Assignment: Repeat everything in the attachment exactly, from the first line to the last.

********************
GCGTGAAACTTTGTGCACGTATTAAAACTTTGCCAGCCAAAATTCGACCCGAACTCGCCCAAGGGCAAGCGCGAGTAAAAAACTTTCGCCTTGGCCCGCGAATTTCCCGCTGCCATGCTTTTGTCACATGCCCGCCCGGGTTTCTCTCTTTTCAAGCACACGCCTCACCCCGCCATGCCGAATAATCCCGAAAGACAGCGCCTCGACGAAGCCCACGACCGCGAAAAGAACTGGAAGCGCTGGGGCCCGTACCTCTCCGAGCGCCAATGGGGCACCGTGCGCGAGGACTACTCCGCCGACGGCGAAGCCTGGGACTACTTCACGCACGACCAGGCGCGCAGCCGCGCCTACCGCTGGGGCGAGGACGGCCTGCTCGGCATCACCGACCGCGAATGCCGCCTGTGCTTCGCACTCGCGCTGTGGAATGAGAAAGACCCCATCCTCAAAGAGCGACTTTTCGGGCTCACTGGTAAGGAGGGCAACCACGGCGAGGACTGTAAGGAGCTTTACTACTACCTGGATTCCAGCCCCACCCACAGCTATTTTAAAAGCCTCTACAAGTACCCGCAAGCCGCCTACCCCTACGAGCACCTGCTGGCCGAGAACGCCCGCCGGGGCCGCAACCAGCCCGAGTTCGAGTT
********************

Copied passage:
GCGTGAAACTTTGTGCACGTATTAAAACTTTGCCAGCCAAAATTCGACCCGAACTCGCCCAAGGGCAAGCGCGAGTAAAAAACTTTCGCCTTGGCCCGCGAATTTCCCGCTGCCATGCTTTTGTCACATGCCCGCCCGGGTTTCTCTCTTTTCAAGCACACGCCTCACCCCGCCATGCCGAATAATCCCGAAAGACAGCGCCTCGACGAAGCCCACGACCGCGAAAAGAACTGGAAGCGCTGGGGCCCGTACCTCTCCGAGCGCCAATGGGGCACCGTGCGCGAGGACTACTCCGCCGACGGCGAAGCCTGGGACTACTTCACGCACGACCAGGCGCGCAGCCGCGCCTACCGCTGGGGCGAGGACGGCCTGCTCGGCATCACCGACCGCGAATGCCGCCTGTGCTTCGCACTCGCGCTGTGGAATGAGAAAGACCCCATCCTCAAAGAGCGACTTTTCGGGCTCACTGGTAAGGAGGGCAACCACGGCGAGGACTGTAAGGAGCTTTACTACTACCTGGATTCCAGCCCCACCCACAGCTATTTTAAAAGCCTCTACAAGTACCCGCAAGCCGCCTACCCCTACGAGCACCTGCTGGCCGAGAACGCCCGCCGGGGCCGCAACCAGCCCGAGTTCGAGTT